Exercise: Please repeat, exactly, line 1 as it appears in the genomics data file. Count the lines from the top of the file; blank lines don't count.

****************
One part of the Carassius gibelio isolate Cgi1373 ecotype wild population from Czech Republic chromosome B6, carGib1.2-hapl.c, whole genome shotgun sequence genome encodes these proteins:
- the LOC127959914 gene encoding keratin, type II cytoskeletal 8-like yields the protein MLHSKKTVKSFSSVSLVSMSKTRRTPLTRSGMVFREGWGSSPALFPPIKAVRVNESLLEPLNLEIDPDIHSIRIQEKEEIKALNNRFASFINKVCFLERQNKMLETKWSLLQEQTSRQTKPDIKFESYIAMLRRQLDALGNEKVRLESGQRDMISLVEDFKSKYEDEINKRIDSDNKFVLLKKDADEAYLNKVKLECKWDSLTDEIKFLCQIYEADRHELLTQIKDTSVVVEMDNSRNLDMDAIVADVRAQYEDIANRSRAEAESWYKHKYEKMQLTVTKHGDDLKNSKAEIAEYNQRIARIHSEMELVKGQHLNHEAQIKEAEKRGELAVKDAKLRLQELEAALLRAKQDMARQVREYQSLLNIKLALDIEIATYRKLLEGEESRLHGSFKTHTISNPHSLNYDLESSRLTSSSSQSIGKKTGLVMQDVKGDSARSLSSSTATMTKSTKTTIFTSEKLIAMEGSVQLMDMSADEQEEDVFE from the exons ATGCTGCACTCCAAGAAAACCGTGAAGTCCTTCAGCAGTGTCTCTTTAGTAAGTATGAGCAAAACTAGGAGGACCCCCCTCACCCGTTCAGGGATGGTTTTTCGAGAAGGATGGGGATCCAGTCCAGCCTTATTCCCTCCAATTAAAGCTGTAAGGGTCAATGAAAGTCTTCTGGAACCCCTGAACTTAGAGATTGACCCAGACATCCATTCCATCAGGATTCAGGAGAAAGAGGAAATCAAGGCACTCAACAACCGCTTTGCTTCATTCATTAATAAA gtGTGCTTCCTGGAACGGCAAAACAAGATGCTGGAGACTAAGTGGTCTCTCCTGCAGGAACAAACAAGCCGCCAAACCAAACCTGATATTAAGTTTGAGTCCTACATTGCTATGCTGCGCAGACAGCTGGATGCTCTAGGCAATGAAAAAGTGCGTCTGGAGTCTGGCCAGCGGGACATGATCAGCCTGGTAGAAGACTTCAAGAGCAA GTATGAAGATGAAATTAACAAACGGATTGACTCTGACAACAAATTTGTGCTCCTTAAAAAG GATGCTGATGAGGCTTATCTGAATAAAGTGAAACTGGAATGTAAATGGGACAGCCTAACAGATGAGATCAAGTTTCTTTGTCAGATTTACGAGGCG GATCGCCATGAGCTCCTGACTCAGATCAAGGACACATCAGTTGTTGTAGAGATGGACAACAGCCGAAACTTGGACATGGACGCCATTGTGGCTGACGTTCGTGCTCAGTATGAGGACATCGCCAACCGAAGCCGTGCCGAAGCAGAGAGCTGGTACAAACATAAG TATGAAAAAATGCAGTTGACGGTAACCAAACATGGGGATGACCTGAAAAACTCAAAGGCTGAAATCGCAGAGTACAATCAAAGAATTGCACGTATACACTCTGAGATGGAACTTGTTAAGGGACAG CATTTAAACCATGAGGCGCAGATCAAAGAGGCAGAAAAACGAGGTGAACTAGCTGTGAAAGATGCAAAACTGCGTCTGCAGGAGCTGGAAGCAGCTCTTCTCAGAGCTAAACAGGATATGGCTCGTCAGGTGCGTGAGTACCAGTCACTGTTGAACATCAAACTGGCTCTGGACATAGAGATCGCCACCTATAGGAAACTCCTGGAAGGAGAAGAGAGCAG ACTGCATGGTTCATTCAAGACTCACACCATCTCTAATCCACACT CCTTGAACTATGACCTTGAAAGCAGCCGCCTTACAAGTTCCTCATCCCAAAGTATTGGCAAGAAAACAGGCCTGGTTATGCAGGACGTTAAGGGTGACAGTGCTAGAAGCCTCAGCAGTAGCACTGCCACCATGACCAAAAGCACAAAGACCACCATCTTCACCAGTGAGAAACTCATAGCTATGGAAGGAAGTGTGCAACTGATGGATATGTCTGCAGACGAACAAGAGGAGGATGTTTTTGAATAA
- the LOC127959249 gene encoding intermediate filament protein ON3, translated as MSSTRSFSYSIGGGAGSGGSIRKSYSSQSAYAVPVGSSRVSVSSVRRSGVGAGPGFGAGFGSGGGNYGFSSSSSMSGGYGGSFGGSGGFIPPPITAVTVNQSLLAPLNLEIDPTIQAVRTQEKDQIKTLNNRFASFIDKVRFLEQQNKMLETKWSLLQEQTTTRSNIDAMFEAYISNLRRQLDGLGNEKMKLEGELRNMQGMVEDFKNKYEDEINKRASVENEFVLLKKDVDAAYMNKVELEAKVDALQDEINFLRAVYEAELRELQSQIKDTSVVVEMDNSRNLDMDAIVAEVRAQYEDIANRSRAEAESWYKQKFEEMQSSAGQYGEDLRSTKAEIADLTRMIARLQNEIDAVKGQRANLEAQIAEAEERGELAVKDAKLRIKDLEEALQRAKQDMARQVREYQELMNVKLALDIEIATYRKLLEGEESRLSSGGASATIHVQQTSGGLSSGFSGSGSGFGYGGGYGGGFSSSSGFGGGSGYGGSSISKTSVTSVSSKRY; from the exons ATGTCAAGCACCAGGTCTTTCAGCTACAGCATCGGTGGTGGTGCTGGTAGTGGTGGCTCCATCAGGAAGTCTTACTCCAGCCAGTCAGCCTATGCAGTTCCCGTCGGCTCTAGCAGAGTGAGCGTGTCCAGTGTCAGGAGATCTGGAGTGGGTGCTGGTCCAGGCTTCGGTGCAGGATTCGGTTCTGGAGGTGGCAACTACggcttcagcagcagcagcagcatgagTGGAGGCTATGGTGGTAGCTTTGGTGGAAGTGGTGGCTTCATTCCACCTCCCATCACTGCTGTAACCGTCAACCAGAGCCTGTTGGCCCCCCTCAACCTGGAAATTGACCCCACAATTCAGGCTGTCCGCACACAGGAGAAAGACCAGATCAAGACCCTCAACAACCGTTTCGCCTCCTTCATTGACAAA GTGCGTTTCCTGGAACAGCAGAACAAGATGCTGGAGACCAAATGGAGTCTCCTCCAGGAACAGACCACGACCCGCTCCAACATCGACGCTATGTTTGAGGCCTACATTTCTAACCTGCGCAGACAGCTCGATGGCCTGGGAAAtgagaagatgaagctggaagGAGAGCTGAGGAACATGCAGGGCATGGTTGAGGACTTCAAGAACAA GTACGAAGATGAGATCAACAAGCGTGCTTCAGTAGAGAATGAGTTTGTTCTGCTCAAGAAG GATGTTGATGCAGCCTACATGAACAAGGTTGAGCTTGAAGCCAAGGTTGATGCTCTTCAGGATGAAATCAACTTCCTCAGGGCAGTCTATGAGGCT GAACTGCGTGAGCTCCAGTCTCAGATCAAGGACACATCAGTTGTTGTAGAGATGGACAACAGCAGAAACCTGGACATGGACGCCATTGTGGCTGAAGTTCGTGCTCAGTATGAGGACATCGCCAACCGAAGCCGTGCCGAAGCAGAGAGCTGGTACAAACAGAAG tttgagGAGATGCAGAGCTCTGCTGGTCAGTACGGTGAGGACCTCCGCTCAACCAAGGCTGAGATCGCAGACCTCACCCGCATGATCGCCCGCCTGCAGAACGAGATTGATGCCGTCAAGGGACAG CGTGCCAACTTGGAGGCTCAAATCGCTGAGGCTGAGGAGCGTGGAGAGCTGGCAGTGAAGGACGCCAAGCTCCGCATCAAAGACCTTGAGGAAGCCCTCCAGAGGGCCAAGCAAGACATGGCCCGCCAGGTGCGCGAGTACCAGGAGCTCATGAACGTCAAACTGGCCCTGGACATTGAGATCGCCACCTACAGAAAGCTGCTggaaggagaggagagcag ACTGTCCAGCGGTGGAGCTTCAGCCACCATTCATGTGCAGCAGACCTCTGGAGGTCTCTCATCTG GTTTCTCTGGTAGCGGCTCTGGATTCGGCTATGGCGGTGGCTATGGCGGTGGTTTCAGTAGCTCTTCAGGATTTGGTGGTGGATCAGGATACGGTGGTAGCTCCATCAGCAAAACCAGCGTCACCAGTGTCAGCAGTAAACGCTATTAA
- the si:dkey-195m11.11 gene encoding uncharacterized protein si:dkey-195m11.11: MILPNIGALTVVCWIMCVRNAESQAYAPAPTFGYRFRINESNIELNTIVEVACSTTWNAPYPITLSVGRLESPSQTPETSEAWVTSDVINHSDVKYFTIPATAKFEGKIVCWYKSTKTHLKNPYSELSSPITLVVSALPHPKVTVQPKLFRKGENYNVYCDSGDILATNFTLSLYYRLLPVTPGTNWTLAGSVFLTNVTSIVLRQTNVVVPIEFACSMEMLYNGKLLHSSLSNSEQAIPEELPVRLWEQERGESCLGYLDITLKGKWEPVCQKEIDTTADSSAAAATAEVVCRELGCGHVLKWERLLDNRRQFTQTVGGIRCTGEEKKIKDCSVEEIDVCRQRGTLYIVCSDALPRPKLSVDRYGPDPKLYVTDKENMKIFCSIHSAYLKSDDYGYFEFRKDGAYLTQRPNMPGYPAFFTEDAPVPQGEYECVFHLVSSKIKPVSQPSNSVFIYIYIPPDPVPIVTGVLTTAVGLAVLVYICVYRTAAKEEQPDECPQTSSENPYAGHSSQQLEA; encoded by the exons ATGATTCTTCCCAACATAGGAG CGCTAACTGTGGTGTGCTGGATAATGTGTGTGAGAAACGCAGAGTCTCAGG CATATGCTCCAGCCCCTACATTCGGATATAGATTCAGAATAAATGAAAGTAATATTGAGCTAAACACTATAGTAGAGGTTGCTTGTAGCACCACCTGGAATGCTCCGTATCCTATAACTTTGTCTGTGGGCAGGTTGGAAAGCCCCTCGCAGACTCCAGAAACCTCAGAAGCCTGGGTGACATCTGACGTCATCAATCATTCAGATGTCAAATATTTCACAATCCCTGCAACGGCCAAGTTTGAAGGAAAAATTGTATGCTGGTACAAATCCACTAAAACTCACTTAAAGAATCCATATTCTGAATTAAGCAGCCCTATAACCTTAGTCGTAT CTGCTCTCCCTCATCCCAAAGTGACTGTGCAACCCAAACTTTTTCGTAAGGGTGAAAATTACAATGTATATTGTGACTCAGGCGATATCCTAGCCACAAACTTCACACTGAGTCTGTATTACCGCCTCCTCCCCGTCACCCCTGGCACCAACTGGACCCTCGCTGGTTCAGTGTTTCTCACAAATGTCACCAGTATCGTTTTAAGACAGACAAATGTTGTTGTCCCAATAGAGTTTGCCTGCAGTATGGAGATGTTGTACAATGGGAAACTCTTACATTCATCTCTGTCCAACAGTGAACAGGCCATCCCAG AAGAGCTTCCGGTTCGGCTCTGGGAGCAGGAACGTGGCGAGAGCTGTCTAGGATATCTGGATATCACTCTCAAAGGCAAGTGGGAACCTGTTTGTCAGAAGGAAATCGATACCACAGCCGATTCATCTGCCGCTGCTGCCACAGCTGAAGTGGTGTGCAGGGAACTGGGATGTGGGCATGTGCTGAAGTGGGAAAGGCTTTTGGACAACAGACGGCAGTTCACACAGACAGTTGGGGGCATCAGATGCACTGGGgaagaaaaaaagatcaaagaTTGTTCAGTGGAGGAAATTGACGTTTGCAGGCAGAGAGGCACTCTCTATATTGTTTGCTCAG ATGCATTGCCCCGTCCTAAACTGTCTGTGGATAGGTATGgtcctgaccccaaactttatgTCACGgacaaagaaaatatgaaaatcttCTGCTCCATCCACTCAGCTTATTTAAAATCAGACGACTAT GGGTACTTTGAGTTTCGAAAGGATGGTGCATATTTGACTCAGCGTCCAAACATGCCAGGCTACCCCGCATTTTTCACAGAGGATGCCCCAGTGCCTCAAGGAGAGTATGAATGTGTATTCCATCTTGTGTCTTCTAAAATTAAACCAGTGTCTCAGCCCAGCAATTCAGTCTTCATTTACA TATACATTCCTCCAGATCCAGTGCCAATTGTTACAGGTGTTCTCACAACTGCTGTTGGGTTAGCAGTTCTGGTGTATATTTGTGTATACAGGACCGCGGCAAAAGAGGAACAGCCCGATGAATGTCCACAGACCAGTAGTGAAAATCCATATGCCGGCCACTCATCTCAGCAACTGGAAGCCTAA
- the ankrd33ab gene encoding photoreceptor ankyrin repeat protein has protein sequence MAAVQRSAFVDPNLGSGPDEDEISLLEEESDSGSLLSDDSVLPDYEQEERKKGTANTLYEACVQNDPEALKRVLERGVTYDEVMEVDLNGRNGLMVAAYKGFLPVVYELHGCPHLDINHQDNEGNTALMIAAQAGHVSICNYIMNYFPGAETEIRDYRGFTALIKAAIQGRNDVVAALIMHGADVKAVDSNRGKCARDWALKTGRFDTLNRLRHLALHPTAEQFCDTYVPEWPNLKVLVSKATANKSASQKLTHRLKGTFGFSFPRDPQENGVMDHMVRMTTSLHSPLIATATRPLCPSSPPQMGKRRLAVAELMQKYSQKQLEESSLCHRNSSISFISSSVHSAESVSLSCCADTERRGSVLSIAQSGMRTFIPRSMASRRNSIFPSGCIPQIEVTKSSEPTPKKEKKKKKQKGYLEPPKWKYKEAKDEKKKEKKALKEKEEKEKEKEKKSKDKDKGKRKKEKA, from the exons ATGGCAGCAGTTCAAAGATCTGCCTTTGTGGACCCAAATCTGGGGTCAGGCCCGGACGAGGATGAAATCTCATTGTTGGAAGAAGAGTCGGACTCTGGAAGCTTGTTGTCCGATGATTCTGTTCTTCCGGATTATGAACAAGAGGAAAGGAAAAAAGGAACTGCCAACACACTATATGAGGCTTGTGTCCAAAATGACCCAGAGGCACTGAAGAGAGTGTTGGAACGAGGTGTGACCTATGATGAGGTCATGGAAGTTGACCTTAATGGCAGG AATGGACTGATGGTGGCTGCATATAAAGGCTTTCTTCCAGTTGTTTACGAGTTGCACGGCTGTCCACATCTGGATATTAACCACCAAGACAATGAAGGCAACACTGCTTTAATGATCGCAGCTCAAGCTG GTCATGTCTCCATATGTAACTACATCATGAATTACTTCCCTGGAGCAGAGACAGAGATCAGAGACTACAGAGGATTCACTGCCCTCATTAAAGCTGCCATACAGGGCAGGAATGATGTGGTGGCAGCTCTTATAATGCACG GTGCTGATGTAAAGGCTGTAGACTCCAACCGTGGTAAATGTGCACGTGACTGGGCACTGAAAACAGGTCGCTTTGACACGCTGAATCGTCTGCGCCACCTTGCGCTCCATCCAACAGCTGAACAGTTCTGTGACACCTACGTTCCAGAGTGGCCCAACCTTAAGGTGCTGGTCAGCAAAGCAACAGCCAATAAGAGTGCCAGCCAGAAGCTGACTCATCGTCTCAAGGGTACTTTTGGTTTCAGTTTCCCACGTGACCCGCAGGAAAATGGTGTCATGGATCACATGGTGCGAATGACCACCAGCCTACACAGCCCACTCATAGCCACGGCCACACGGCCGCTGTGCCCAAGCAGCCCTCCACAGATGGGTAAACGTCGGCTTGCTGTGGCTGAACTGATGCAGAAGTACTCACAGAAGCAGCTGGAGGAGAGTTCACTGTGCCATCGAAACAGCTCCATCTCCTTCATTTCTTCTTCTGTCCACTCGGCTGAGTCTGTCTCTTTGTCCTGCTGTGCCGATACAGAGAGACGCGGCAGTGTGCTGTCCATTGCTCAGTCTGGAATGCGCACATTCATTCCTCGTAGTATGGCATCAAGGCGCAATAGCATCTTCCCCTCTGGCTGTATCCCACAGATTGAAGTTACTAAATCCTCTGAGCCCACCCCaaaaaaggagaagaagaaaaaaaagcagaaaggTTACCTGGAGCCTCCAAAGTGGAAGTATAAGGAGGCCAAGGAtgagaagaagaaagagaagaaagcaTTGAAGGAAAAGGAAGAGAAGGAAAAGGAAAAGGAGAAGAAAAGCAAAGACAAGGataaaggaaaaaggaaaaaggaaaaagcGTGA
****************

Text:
One part of the Carassius gibelio isolate Cgi1373 ecotype wild population from Czech Republic chromosome B6, carGib1.2-hapl.c, whole genome shotgun sequence genome encodes these proteins: